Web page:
We wanted to discover whether using the SiT was better or worse than alternatives, such as receiving two separate inhalers for regular treatment and relief of symptoms.
What did we do?
We reviewed the clinical trials that looked at SiT against inhaled steroids and reliever medication given as two separate inhalers (sometimes called current best practice).
What did we find out?
We found 13 trials on 13,152 adults and one trial also included 224 children, up to February 2013. The trials were all sponsored by the manufacturer of the single inhaler.
When compared with current best practice or higher doses of inhaled steroid, we found that SiT probably reduces the number of flare-ups that will need treatment with an oral steroid in adults but we are uncertain whether the number of adults admitted to hospital would be reduced. When compared with high doses of inhaled steroids, we found that fewer people experienced a flare-up that needed treatment with an oral steroid.
The results for death (1 per 1000 people given either treatment), or life threatening problems (just under 50 per 1000 people given either treatment), were too imprecise to enable us to rule out either treatment being more harmful than the other. More adults left the trial early because they experienced adverse effects in the group taking single inhalers. There was only one small trial in children, so we are unable to make any firm conclusions in children.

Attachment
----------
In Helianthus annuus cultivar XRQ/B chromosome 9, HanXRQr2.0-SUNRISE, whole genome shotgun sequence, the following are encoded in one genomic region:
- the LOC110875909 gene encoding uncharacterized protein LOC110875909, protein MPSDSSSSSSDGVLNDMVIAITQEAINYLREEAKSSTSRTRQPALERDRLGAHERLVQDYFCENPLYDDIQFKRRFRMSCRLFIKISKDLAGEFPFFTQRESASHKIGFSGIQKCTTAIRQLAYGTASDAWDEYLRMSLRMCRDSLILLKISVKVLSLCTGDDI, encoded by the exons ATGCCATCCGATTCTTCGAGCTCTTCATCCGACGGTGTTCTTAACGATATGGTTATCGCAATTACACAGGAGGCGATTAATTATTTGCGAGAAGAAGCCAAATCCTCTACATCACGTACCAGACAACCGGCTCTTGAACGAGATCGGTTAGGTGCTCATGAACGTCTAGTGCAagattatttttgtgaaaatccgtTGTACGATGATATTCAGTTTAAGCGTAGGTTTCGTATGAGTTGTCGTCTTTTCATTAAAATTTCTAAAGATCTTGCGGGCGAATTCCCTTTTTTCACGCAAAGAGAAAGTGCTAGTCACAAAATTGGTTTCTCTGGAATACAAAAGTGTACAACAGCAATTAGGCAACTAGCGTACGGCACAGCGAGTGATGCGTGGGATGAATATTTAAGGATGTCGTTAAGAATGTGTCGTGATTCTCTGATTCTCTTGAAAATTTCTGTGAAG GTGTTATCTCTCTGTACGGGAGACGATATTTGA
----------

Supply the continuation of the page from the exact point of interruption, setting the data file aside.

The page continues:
The studies were generally well-designed, although in the studies which compared SiT against current best practice people knew which treatment they were getting, and this could have affected the reliability of the results. The studies comparing SiT against inhaled steroids were designed differently and were more reliable. Overall, we think that more evidence from future trials might change the strength of the conclusions for the question of whether SiT is better than current best practice. We believe that there is good quality evidence that SiT is more effective than high dose inhaled steroids, although the studies recruited people who were likely to respond.